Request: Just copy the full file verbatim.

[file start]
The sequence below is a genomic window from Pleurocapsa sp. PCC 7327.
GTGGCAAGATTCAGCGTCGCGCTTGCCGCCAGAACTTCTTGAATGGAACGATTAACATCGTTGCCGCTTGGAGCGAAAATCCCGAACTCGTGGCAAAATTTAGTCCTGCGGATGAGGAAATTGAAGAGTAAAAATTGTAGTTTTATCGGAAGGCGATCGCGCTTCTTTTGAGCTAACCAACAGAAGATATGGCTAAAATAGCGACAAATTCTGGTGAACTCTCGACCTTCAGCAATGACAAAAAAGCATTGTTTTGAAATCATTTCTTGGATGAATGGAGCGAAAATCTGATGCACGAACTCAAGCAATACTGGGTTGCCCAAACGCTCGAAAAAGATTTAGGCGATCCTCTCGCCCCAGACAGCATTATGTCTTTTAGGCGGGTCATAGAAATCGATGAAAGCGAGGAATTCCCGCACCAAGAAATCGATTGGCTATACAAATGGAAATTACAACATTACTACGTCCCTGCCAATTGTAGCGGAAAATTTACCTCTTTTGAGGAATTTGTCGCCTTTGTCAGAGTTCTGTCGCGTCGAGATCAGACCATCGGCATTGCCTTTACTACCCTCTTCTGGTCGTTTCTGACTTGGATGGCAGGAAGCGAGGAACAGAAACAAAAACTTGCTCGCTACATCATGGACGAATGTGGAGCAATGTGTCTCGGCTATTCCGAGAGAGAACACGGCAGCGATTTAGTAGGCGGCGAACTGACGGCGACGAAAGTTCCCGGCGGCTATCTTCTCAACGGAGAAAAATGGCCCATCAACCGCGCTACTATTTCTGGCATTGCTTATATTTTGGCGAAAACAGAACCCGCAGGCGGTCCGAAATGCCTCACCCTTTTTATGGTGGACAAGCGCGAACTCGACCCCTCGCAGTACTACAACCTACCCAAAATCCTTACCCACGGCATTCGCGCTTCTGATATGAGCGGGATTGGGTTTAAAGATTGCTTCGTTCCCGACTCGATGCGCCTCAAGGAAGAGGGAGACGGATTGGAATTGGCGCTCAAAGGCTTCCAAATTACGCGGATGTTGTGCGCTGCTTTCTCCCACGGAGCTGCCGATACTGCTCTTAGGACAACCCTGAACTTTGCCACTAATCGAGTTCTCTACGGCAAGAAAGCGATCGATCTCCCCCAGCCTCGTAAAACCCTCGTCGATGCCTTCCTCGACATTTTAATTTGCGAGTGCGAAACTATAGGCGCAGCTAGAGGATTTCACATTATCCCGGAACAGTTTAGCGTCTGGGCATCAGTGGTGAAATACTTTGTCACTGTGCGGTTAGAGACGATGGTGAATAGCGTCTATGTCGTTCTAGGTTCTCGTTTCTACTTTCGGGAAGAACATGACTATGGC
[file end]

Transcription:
The sequence below is a genomic window from Pleurocapsa sp. PCC 7327.
GTGGCAAGATTCAGCGTCGCGCTTGCCGCCAGAACTTCTTGAATGGAACGATTAACATCGTTGCCGCTTGGAGCGAAAATCCCGAACTCGTGGCAAAATTTAGTCCTGCGGATGAGGAAATTGAAGAGTAAAAATTGTAGTTTTATCGGAAGGCGATCGCGCTTCTTTTGAGCTAACCAACAGAAGATATGGCTAAAATAGCGACAAATTCTGGTGAACTCTCGACCTTCAGCAATGACAAAAAAGCATTGTTTTGAAATCATTTCTTGGATGAATGGAGCGAAAATCTGATGCACGAACTCAAGCAATACTGGGTTGCCCAAACGCTCGAAAAAGATTTAGGCGATCCTCTCGCCCCAGACAGCATTATGTCTTTTAGGCGGGTCATAGAAATCGATGAAAGCGAGGAATTCCCGCACCAAGAAATCGATTGGCTATACAAATGGAAATTACAACATTACTACGTCCCTGCCAATTGTAGCGGAAAATTTACCTCTTTTGAGGAATTTGTCGCCTTTGTCAGAGTTCTGTCGCGTCGAGATCAGACCATCGGCATTGCCTTTACTACCCTCTTCTGGTCGTTTCTGACTTGGATGGCAGGAAGCGAGGAACAGAAACAAAAACTTGCTCGCTACATCATGGACGAATGTGGAGCAATGTGTCTCGGCTATTCCGAGAGAGAACACGGCAGCGATTTAGTAGGCGGCGAACTGACGGCGACGAAAGTTCCCGGCGGCTATCTTCTCAACGGAGAAAAATGGCCCATCAACCGCGCTACTATTTCTGGCATTGCTTATATTTTGGCGAAAACAGAACCCGCAGGCGGTCCGAAATGCCTCACCCTTTTTATGGTGGACAAGCGCGAACTCGACCCCTCGCAGTACTACAACCTACCCAAAATCCTTACCCACGGCATTCGCGCTTCTGATATGAGCGGGATTGGGTTTAAAGATTGCTTCGTTCCCGACTCGATGCGCCTCAAGGAAGAGGGAGACGGATTGGAATTGGCGCTCAAAGGCTTCCAAATTACGCGGATGTTGTGCGCTGCTTTCTCCCACGGAGCTGCCGATACTGCTCTTAGGACAACCCTGAACTTTGCCACTAATCGAGTTCTCTACGGCAAGAAAGCGATCGATCTCCCCCAGCCTCGTAAAACCCTCGTCGATGCCTTCCTCGACATTTTAATTTGCGAGTGCGAAACTATAGGCGCAGCTAGAGGATTTCACATTATCCCGGAACAGTTTAGCGTCTGGGCATCAGTGGTGAAATACTTTGTCACTGTGCGGTTAGAGACGATGGTGAATAGCGTCTATGTCGTTCTAGGTTCTCGTTTCTACTTTCGGGAAGAACATGACTATGGC